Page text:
The bribery of foreign public officials by Australian individuals or companies is a serious crime which can have significant effects on our international reputation and our economy.
How does Australia currently combat foreign bribery, and what changes have been proposed to improve this regime?
The current framework for dealing with foreign bribery
Australia has been a signatory to the key international instrument relating to the prevention of foreign bribery, the OECD Convention on Combating Bribery of Foreign Public Officials in International Business Transactions since 1999. According to the terms of the convention, signatories are required to have in place laws formally preventing the bribery of foreign public officials.
Domestically, Australia has fulfilled its commitments under the convention by introducing section 70.2 of the Criminal Code Act 1995, which renders it an offence where:
- A person, whether an individual or a corporation, provides (including offering or promising to provide, whether themselves or through a third party) a benefit to another person.
- That intended recipient is not legitimately entitled to the benefit.
- The intention of the offeror is to influence a foreign public official to use their capacity in such a way that the offeror either obtains or retains business or a business advantage to which they are not legitimately entitled.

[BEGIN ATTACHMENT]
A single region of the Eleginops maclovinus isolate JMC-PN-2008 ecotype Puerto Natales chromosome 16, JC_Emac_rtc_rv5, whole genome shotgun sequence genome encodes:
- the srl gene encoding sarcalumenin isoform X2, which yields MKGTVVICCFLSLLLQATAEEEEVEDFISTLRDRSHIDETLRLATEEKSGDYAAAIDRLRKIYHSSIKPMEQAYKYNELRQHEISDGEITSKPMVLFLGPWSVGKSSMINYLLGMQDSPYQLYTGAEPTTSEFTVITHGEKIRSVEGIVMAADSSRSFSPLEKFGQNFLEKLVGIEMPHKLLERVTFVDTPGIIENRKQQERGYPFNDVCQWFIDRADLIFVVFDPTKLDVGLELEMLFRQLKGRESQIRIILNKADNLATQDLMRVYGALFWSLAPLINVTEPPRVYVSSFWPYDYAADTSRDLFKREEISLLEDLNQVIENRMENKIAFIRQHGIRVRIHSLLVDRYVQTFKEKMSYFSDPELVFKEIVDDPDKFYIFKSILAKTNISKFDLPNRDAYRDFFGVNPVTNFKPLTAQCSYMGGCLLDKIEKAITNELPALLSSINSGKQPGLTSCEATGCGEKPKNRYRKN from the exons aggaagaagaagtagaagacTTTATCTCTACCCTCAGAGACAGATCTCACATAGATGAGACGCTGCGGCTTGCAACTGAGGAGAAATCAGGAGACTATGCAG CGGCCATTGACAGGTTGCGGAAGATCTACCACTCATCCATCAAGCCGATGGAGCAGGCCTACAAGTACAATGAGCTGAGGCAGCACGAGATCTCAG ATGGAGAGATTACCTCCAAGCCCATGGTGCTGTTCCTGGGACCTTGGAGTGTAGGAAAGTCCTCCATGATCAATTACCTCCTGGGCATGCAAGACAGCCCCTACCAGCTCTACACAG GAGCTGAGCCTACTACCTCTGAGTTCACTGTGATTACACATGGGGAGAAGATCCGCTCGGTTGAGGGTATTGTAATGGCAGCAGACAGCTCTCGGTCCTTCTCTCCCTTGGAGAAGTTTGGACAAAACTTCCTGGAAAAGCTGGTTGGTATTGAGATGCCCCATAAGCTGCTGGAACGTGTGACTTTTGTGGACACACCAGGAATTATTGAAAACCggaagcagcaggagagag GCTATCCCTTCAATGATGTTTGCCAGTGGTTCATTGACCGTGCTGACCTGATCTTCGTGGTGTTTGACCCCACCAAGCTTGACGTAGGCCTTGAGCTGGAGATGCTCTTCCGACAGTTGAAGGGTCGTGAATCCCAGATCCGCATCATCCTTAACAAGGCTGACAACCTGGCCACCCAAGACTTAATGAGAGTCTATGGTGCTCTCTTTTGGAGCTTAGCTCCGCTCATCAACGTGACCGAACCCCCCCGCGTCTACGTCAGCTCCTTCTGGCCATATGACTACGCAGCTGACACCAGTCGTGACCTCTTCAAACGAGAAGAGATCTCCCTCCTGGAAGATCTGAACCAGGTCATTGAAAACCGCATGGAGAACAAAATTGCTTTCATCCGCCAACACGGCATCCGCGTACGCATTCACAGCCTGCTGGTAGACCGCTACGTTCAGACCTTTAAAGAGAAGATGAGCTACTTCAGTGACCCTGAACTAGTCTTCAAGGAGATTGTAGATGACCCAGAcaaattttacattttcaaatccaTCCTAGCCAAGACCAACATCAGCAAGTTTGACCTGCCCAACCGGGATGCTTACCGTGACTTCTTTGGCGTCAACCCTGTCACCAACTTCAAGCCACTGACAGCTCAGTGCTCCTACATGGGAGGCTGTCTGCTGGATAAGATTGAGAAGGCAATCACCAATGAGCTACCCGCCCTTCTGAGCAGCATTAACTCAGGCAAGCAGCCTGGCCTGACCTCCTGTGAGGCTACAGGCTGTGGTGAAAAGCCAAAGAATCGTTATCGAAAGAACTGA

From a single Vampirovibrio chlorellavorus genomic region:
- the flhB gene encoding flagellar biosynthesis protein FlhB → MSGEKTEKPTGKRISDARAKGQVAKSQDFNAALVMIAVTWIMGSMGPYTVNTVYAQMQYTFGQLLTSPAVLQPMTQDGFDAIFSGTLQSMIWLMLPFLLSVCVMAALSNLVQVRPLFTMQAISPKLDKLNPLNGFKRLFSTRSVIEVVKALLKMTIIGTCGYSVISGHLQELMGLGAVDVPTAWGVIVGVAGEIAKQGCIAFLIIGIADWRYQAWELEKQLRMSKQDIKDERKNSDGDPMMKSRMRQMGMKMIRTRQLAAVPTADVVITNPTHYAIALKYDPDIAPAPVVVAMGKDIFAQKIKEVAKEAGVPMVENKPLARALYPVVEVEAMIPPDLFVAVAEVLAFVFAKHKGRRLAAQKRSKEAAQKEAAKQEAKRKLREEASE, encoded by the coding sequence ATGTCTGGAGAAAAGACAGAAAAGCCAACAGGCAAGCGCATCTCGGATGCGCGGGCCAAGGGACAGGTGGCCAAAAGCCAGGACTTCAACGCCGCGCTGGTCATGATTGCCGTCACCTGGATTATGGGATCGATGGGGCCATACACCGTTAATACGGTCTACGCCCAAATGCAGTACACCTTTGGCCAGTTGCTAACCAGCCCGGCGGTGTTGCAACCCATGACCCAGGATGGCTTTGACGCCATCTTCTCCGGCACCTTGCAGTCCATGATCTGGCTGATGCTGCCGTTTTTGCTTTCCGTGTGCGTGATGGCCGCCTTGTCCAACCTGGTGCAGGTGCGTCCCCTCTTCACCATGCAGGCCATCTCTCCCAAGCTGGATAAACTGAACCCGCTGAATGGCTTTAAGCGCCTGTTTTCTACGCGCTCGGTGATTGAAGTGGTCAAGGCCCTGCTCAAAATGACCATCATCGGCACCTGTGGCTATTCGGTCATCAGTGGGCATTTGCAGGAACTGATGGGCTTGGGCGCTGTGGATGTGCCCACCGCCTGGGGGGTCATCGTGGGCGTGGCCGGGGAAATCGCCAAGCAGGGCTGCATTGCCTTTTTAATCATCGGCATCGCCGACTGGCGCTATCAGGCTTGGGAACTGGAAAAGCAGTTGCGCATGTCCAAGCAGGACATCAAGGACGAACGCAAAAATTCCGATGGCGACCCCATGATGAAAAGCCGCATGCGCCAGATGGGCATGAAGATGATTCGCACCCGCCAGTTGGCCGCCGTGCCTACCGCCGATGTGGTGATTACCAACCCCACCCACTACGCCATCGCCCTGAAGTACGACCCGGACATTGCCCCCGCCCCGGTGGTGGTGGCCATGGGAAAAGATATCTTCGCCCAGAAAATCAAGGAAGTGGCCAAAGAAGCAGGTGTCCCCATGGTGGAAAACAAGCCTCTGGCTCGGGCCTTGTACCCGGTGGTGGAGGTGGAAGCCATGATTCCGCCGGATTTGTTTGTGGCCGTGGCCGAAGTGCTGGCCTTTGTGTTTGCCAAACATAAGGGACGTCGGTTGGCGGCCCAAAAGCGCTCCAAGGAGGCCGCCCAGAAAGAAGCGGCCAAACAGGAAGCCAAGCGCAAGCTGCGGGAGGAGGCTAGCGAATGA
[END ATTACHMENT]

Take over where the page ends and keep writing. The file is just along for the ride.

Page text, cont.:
Challenges prompt federal review
However, difficulties in detecting and enforcing crimes under this section (largely due to the inherent transnational nature of such offences) have prompted a recent review by the Attorney-General’s Department in conjunction with the Australian Federal Police (AFP) and the Commonwealth Director of Public Prosecutions (CDPP). Proposed amendments to relevant sections of the Criminal Code were published in an April 2017 public consultation paper titled Combatting bribery of foreign public officials.
On the enforcement side, the AFP has spearheaded the Fraud and Anti-Corruption Centre (FACC) since 2014. That organisation covers multiple agencies and is intended to strengthen the capacity of law enforcement to detect, pursue and prosecute such crimes. In 2016, the FACC was granted an additional $15 million to focus specifically on investigating foreign bribery.
Difficulties with the current Australian framework
Apart from the inherent difficulties of pursuing and subsequently prosecuting cross-border crimes, the Attorney-General’s Department has referred to four specific challenges which face lawmakers in prosecuting public bribery offences.
- Fault elements
The current Criminal Code definitions require the prosecution to establish intent by the alleged wrongdoer, both in intending to offer the benefit and in intending to obtain an advantage. This can be particularly difficult to establish when there is no paper trail, or when the person offering the benefit is not the ultimate beneficiary of the benefit.
2. Demonstrating what is “not legitimately due”
A similarly subjective test, to successfully prosecute for the bribery of foreign officials it must be demonstrated that:
- The public official was not entitled to the benefit offered and
- The individual or company offering the bribe was not entitled to the benefit received in return.
This is rendered even more difficult by a requirement for courts to disregard the amount of a bribe. Although initially intended to ensure that even minor financial breaches are caught in the legislation, courts are unable to take into account whether payments claimed to be legitimate are in fact disproportionate.